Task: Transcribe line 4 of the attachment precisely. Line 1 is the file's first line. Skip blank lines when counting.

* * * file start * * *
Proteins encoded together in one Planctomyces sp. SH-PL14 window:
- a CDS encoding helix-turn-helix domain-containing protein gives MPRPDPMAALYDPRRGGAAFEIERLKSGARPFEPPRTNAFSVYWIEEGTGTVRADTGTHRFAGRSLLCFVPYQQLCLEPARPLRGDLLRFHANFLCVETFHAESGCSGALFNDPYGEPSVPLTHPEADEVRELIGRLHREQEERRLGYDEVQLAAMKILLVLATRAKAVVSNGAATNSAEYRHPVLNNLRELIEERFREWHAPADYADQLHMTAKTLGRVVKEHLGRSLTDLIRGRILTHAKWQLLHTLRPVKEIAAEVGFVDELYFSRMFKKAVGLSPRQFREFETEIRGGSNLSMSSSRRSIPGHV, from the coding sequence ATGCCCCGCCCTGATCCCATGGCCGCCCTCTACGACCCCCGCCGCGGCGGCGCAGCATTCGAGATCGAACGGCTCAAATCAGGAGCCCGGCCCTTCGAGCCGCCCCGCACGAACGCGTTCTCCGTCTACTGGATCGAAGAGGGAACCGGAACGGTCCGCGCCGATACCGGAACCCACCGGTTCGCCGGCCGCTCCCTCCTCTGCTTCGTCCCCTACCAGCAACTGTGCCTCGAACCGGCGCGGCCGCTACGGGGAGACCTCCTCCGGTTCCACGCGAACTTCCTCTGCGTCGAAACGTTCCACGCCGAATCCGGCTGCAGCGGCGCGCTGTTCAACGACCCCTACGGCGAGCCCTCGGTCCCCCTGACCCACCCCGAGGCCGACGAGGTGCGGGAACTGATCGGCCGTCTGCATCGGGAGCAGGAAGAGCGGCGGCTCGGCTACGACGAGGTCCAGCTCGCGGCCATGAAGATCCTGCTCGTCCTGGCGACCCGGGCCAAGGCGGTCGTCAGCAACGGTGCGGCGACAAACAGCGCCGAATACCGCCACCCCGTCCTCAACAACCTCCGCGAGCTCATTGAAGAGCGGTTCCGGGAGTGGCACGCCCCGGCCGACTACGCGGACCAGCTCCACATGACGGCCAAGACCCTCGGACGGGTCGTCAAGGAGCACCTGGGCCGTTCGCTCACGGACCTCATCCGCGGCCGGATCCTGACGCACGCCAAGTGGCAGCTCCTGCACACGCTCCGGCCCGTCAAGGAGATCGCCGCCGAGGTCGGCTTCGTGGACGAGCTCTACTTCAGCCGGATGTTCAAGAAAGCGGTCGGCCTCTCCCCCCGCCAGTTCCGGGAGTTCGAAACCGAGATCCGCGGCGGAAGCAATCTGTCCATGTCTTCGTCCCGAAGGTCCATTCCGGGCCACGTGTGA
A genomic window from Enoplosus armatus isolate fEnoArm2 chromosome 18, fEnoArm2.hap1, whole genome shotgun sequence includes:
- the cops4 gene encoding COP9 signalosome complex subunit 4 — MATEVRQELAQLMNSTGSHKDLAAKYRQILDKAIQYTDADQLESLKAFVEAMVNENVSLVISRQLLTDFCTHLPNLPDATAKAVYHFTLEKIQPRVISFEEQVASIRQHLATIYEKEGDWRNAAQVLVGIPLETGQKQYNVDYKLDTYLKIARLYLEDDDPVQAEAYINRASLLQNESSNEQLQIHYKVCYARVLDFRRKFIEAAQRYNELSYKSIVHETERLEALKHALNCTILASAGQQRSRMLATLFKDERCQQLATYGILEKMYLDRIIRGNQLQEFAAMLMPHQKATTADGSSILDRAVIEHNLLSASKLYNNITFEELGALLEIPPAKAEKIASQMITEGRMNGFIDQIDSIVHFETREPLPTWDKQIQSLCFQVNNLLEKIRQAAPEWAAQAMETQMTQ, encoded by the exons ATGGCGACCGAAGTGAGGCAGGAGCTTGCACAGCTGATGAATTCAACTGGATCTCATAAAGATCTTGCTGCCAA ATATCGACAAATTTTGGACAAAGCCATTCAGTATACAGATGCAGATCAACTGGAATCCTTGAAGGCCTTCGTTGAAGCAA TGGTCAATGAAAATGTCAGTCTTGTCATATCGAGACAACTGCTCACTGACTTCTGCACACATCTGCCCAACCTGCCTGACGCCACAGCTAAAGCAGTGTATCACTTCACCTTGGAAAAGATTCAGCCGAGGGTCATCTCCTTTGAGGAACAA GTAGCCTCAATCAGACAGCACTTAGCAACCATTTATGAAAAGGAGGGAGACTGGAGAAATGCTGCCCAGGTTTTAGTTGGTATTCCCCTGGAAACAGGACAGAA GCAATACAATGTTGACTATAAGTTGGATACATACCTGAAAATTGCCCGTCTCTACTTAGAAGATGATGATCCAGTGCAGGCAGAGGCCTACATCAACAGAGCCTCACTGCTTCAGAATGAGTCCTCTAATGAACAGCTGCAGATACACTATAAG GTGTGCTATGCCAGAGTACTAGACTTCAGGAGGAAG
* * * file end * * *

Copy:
- the cops4 gene encoding COP9 signalosome complex subunit 4 — MATEVRQELAQLMNSTGSHKDLAAKYRQILDKAIQYTDADQLESLKAFVEAMVNENVSLVISRQLLTDFCTHLPNLPDATAKAVYHFTLEKIQPRVISFEEQVASIRQHLATIYEKEGDWRNAAQVLVGIPLETGQKQYNVDYKLDTYLKIARLYLEDDDPVQAEAYINRASLLQNESSNEQLQIHYKVCYARVLDFRRKFIEAAQRYNELSYKSIVHETERLEALKHALNCTILASAGQQRSRMLATLFKDERCQQLATYGILEKMYLDRIIRGNQLQEFAAMLMPHQKATTADGSSILDRAVIEHNLLSASKLYNNITFEELGALLEIPPAKAEKIASQMITEGRMNGFIDQIDSIVHFETREPLPTWDKQIQSLCFQVNNLLEKIRQAAPEWAAQAMETQMTQ, encoded by the exons ATGGCGACCGAAGTGAGGCAGGAGCTTGCACAGCTGATGAATTCAACTGGATCTCATAAAGATCTTGCTGCCAA ATATCGACAAATTTTGGACAAAGCCATTCAGTATACAGATGCAGATCAACTGGAATCCTTGAAGGCCTTCGTTGAAGCAA TGGTCAATGAAAATGTCAGTCTTGTCATATCGAGACAACTGCTCACTGACTTCTGCACACATCTGCCCAACCTGCCTGACGCCACAGCTAAAGCAGTGTATCACTTCACCTTGGAAAAGATTCAGCCGAGGGTCATCTCCTTTGAGGAACAA GTAGCCTCAATCAGACAGCACTTAGCAACCATTTATGAAAAGGAGGGAGACTGGAGAAATGCTGCCCAGGTTTTAGTTGGTATTCCCCTGGAAACAGGACAGAA GCAATACAATGTTGACTATAAGTTGGATACATACCTGAAAATTGCCCGTCTCTACTTAGAAGATGATGATCCAGTGCAGGCAGAGGCCTACATCAACAGAGCCTCACTGCTTCAGAATGAGTCCTCTAATGAACAGCTGCAGATACACTATAAG GTGTGCTATGCCAGAGTACTAGACTTCAGGAGGAAG